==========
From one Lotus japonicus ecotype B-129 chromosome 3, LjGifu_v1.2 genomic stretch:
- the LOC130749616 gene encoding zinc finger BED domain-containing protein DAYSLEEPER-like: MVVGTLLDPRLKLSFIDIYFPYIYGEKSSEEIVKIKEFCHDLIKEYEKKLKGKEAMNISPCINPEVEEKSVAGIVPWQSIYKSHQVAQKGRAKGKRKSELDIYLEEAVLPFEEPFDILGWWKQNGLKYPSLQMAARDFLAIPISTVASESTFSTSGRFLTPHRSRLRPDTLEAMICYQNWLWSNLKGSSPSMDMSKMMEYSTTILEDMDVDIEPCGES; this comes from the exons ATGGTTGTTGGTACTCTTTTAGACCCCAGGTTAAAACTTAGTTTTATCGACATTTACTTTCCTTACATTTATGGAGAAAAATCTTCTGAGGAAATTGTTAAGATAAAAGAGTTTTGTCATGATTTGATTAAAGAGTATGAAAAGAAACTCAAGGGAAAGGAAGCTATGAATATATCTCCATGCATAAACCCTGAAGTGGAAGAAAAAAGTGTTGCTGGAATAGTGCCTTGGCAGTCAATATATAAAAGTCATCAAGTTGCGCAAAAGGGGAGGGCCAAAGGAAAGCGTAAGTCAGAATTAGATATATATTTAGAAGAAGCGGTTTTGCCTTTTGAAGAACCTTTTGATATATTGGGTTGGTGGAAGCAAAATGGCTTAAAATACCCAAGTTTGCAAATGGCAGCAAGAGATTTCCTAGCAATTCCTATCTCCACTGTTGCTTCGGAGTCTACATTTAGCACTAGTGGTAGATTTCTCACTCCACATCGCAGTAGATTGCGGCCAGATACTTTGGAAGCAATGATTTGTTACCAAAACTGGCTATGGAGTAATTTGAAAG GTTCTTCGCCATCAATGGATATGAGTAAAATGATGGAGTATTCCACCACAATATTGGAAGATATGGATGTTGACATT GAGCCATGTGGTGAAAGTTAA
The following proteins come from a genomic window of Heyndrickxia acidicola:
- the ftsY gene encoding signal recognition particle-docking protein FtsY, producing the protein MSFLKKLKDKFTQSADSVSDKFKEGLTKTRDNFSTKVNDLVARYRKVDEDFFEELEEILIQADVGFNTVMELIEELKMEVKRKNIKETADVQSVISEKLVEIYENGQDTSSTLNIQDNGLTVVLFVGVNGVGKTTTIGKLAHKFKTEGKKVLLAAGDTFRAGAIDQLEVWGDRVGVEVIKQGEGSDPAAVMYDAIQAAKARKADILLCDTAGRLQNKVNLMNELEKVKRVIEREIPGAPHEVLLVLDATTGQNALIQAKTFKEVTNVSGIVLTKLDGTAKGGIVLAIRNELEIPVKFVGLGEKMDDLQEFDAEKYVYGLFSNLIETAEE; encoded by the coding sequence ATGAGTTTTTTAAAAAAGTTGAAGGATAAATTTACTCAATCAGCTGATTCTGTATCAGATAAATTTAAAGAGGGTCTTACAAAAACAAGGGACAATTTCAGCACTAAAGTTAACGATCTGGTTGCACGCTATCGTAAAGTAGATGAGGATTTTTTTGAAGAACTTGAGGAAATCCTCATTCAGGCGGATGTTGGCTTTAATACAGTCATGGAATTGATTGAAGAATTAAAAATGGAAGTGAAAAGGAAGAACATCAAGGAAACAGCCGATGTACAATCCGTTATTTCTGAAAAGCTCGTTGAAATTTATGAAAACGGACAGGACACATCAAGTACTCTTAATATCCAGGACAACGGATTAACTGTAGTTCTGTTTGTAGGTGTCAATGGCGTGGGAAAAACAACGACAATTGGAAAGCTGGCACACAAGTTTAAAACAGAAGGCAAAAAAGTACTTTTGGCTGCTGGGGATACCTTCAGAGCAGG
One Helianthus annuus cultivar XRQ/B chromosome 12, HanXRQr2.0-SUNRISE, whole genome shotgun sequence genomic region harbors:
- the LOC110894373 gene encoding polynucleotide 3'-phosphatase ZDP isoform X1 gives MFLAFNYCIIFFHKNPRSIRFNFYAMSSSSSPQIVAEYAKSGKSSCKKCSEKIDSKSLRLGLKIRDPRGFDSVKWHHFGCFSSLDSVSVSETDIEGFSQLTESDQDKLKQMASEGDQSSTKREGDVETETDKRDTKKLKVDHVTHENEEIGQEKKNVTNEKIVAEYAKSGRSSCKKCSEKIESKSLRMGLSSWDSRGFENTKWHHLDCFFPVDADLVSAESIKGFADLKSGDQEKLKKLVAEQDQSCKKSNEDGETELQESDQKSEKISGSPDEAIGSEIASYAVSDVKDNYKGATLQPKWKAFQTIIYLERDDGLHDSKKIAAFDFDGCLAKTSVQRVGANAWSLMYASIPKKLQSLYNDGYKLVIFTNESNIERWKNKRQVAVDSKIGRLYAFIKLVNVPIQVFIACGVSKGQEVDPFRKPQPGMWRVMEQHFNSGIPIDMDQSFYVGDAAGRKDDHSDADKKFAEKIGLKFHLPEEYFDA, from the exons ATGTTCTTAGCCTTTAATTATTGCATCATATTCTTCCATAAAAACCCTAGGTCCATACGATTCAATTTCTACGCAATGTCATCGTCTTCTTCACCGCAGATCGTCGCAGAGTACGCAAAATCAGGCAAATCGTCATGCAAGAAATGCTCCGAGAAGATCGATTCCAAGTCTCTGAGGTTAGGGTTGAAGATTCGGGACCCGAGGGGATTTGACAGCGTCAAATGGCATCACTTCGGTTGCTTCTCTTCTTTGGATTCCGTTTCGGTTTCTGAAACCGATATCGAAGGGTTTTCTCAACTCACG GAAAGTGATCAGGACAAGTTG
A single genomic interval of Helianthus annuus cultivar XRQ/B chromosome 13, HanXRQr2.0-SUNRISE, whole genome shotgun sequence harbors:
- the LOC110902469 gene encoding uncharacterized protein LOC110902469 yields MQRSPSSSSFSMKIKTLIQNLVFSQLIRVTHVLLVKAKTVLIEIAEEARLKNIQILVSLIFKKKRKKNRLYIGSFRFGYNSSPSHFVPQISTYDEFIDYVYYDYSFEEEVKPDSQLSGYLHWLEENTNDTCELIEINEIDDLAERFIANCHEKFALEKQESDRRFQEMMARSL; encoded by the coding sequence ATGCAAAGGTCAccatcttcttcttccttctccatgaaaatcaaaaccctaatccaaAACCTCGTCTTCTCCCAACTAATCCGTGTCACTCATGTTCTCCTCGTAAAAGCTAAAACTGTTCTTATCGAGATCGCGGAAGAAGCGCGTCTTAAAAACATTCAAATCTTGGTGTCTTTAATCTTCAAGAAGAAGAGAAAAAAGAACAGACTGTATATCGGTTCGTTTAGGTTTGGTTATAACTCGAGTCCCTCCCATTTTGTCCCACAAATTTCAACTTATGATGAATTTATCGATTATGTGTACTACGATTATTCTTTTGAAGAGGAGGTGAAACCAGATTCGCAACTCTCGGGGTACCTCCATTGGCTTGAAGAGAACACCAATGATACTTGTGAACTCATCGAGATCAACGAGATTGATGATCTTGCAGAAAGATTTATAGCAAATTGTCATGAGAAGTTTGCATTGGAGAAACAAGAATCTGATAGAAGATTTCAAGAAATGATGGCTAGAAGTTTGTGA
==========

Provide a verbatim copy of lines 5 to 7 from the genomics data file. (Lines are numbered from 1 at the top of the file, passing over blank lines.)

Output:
One Helianthus annuus cultivar XRQ/B chromosome 12, HanXRQr2.0-SUNRISE, whole genome shotgun sequence genomic region harbors:
- the LOC110894373 gene encoding polynucleotide 3'-phosphatase ZDP isoform X1 gives MFLAFNYCIIFFHKNPRSIRFNFYAMSSSSSPQIVAEYAKSGKSSCKKCSEKIDSKSLRLGLKIRDPRGFDSVKWHHFGCFSSLDSVSVSETDIEGFSQLTESDQDKLKQMASEGDQSSTKREGDVETETDKRDTKKLKVDHVTHENEEIGQEKKNVTNEKIVAEYAKSGRSSCKKCSEKIESKSLRMGLSSWDSRGFENTKWHHLDCFFPVDADLVSAESIKGFADLKSGDQEKLKKLVAEQDQSCKKSNEDGETELQESDQKSEKISGSPDEAIGSEIASYAVSDVKDNYKGATLQPKWKAFQTIIYLERDDGLHDSKKIAAFDFDGCLAKTSVQRVGANAWSLMYASIPKKLQSLYNDGYKLVIFTNESNIERWKNKRQVAVDSKIGRLYAFIKLVNVPIQVFIACGVSKGQEVDPFRKPQPGMWRVMEQHFNSGIPIDMDQSFYVGDAAGRKDDHSDADKKFAEKIGLKFHLPEEYFDA, from the exons ATGTTCTTAGCCTTTAATTATTGCATCATATTCTTCCATAAAAACCCTAGGTCCATACGATTCAATTTCTACGCAATGTCATCGTCTTCTTCACCGCAGATCGTCGCAGAGTACGCAAAATCAGGCAAATCGTCATGCAAGAAATGCTCCGAGAAGATCGATTCCAAGTCTCTGAGGTTAGGGTTGAAGATTCGGGACCCGAGGGGATTTGACAGCGTCAAATGGCATCACTTCGGTTGCTTCTCTTCTTTGGATTCCGTTTCGGTTTCTGAAACCGATATCGAAGGGTTTTCTCAACTCACG GAAAGTGATCAGGACAAGTTG
A single genomic interval of Helianthus annuus cultivar XRQ/B chromosome 13, HanXRQr2.0-SUNRISE, whole genome shotgun sequence harbors: